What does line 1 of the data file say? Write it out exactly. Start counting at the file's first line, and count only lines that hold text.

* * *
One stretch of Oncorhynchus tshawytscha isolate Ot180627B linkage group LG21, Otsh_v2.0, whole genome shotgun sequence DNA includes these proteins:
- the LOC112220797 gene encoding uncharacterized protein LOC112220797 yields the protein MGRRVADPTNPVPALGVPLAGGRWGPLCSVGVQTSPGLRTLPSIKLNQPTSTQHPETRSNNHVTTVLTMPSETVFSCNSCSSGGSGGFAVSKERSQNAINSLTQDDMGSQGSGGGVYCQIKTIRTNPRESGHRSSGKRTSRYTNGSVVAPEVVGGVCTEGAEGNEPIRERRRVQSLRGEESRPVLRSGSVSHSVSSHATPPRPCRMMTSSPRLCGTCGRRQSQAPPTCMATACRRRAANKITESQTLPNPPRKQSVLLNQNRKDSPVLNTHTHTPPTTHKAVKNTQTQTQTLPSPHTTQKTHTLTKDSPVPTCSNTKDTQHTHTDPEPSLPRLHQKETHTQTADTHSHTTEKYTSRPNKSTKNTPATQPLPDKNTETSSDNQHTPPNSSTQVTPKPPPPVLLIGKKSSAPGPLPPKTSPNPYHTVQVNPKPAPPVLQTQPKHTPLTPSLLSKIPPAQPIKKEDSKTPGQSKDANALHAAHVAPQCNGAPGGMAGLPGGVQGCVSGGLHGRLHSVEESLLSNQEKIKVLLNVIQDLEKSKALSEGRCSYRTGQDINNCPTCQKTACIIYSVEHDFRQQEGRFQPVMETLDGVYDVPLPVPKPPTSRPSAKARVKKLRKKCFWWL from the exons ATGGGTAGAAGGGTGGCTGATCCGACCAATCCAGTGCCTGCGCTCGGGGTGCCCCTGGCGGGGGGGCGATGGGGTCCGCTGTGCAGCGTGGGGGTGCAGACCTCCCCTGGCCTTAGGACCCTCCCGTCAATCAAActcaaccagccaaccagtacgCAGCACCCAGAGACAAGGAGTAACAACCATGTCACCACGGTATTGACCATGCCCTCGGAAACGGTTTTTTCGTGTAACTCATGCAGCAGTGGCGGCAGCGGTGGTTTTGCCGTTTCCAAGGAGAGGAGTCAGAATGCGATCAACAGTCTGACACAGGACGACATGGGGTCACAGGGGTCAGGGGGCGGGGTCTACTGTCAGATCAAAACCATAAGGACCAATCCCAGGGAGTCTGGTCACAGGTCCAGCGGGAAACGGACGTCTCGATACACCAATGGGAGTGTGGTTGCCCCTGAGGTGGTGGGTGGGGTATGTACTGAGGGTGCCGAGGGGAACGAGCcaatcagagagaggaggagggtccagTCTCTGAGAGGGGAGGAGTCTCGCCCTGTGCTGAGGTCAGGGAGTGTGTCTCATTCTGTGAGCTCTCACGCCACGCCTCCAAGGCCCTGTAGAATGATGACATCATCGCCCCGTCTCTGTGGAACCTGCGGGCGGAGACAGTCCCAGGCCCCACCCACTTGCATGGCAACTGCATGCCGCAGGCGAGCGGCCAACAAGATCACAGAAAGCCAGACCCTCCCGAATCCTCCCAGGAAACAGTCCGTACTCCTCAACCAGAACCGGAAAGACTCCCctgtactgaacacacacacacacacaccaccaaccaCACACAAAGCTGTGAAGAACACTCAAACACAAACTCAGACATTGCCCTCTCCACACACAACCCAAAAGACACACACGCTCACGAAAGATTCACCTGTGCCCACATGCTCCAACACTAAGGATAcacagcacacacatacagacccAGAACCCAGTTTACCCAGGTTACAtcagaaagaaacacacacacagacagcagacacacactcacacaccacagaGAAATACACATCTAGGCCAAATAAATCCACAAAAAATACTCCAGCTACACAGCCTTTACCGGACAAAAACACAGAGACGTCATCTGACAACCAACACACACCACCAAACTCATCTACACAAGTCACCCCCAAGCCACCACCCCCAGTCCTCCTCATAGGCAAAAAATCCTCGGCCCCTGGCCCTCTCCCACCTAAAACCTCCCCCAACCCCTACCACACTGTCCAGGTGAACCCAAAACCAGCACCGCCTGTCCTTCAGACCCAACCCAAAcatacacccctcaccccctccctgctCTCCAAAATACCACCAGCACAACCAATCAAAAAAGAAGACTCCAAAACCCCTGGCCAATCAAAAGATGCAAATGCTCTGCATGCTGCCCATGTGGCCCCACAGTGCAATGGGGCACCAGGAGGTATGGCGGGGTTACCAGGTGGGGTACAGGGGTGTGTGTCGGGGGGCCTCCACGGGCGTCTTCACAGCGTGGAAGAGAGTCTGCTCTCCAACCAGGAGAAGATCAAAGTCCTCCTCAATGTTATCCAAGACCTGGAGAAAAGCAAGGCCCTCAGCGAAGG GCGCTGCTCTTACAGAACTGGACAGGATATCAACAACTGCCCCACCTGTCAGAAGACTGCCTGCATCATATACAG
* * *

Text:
One stretch of Oncorhynchus tshawytscha isolate Ot180627B linkage group LG21, Otsh_v2.0, whole genome shotgun sequence DNA includes these proteins: